Myanmar’s military government is mulling a new suite of cyber-security laws that seem designed to restrict the ongoing mobilization of its opponents, according to a coalition of local civil society organizations.
In a statement issued on February 11, the government gave 36 pages outlining the proposed laws to mobile operators and telecommunications license holders for comment on February 9, eight days after the army overthrew the elected government led by the National League for Democracy.
“The ‘bill’ includes clauses which violate human rights including the rights to freedom of expression, data protection and privacy, and other democratic principles,” the coalition said in its statement. It added that the bill was clearly “drafted by the current military regime to oppress those who are against its rule, and to restrict the mobilization and momentum of online resistance.”
According to Reuters, which obtained a copy of the draft bill, its avowed aims include protecting the public and preventing the use of electronic technology to harm the state or its stability. It gives the authorities the power to compel internet providers to prevent or remove any content deemed to “cause hatred, destroy unity and tranquility,” any “untruthful news or rumors,” or anything that it considers “inappropriate” to Myanmar’s culture. The broad wording of many of these categories, to say nothing of the prejudicial interpretations likely to be offered by the courts, would allow the junta to ban pretty much any content that it dislikes, as well as the power to intercept data from local internet service providers.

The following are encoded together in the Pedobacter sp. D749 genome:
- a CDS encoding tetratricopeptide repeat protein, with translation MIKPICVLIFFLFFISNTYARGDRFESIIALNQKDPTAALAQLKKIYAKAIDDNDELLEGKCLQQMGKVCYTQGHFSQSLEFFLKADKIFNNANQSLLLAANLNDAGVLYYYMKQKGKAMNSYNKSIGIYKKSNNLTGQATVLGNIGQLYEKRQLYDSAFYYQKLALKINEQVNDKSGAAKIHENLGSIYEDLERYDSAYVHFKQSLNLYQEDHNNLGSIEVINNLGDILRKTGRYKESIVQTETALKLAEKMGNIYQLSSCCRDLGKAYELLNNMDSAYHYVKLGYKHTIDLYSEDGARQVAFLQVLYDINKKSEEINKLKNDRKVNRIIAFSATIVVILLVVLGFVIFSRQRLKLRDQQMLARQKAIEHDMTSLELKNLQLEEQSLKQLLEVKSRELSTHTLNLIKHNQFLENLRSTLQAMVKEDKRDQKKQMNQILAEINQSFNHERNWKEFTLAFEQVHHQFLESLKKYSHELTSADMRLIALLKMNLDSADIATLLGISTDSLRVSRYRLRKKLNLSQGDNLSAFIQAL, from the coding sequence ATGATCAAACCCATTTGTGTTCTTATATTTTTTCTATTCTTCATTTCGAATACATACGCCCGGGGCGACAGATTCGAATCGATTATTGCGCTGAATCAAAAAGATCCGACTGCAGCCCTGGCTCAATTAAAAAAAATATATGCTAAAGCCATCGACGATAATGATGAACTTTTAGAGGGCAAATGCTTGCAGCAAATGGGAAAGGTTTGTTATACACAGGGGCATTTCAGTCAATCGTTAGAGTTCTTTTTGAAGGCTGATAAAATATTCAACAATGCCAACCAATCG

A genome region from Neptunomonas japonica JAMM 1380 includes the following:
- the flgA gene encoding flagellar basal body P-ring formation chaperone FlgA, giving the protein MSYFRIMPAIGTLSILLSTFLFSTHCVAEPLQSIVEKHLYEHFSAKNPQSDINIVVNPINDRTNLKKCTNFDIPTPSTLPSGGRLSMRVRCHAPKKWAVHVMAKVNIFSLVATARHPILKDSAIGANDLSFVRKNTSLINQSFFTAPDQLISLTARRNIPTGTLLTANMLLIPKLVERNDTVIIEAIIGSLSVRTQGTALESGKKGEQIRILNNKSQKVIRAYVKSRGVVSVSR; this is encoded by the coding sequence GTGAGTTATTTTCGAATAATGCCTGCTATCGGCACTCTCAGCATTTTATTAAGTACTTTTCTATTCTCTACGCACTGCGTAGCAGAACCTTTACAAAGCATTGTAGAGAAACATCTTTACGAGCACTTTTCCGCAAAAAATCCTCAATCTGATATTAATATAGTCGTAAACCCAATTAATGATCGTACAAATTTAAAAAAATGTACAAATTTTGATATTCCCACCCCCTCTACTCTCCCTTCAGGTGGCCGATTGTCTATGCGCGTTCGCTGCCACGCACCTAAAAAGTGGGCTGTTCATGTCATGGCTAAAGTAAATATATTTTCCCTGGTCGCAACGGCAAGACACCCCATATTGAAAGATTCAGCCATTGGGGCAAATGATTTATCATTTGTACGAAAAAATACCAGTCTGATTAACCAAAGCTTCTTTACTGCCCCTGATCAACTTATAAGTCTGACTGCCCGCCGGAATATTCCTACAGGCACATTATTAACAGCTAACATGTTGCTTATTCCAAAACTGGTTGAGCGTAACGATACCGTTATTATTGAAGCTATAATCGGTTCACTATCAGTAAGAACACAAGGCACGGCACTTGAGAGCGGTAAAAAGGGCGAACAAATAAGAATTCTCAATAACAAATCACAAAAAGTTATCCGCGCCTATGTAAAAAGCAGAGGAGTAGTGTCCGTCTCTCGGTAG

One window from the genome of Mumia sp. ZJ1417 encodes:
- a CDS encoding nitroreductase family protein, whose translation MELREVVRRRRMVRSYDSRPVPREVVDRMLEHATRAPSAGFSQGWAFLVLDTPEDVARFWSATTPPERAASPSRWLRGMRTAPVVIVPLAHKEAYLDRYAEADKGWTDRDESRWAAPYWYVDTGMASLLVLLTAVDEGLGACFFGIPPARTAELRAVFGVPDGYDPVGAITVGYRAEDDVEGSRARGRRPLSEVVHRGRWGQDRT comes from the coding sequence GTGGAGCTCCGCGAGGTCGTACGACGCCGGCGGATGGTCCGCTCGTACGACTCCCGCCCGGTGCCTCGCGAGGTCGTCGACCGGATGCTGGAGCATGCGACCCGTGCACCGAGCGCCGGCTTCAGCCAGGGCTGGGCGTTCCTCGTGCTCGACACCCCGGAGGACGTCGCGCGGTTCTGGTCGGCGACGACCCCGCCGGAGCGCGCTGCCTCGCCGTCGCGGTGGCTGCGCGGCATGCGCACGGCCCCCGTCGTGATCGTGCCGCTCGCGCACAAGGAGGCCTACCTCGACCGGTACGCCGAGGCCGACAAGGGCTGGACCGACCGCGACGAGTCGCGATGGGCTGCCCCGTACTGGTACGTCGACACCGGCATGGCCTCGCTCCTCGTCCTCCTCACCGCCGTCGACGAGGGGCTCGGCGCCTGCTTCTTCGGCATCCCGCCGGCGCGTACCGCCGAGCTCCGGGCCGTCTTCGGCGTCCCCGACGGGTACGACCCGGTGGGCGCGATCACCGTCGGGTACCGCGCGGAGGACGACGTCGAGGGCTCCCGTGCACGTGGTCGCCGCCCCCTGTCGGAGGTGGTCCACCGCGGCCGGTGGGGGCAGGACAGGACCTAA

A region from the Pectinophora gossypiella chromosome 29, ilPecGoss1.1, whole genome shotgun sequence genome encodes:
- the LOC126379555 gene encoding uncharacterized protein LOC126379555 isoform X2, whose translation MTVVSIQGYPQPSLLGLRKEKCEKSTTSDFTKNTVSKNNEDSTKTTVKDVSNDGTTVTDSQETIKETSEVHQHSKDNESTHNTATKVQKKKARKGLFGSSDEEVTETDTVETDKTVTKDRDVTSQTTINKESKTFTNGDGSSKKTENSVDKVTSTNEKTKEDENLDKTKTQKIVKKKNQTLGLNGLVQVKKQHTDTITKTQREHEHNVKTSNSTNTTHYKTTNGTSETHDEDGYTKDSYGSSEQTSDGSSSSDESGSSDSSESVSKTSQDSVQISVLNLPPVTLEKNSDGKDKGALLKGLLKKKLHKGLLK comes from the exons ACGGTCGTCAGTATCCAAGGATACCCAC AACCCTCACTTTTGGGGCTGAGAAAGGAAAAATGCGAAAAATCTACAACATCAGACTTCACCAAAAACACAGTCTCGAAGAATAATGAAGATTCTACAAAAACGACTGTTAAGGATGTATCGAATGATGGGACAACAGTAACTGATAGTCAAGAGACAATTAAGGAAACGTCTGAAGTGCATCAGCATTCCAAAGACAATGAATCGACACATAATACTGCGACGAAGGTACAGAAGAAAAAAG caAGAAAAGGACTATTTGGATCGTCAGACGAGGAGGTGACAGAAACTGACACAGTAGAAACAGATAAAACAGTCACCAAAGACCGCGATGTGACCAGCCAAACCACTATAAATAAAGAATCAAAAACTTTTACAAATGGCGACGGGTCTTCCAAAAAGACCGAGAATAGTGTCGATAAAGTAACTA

Local civil society groups were joined in their condemnation by the Asia Internet Coalition (AIC), whose members include Apple, Facebook, Google and Amazon, which said that the proposed bill would give the military government unprecedented censorship powers and violate privacy, while contravening the right to freedom of expression.
“This would significantly undermine freedom of expression and represents a regressive step after years of progress,” the AIC said in a statement. “We urge the military leaders to consider the potentially devastating consequences of these proposed laws on Myanmar’s people and economy.”
The Myanmar government has been considering cyber-security legislation for some time – a draft framework was circulated for comments in 2019 – but the law is a clear reaction to the rising protests against the military’s seizure of power on February 1.
Social media networks – mostly Facebook, but increasingly Twitter – have been vital to the Civil Disobedience Movement that has rapidly coalesced in resistance to the coup. They are also a key point of difference with past mass demonstration in Myanmar, such as the 2007 “Saffron Revolution,” when those few foreign journalists who were present struggled to get their photos and footage out of the country. The current protests have been accompanied by a flood of footage and information posted online, fostering instant linkages across time and space.
The government clearly recognizes the challenges posted by digital technologies and social media. It imposed a 24-hour internet blackout directly after the coup, and continues to restrict access to key social media networks (although many people have learned to circumvent the controls using Virtual Private Networks.)
Perhaps having found a complete internet shutdown a step too far, the junta is now equipping itself with the requisite legal tools to begin clamping down on online communications. Coming amid a series of raids on the night of February 10 that resulted in the arrest of senior political figures and election officials, it is a sign that the junta, like its predecessors, has little intention of compromising with its opponents.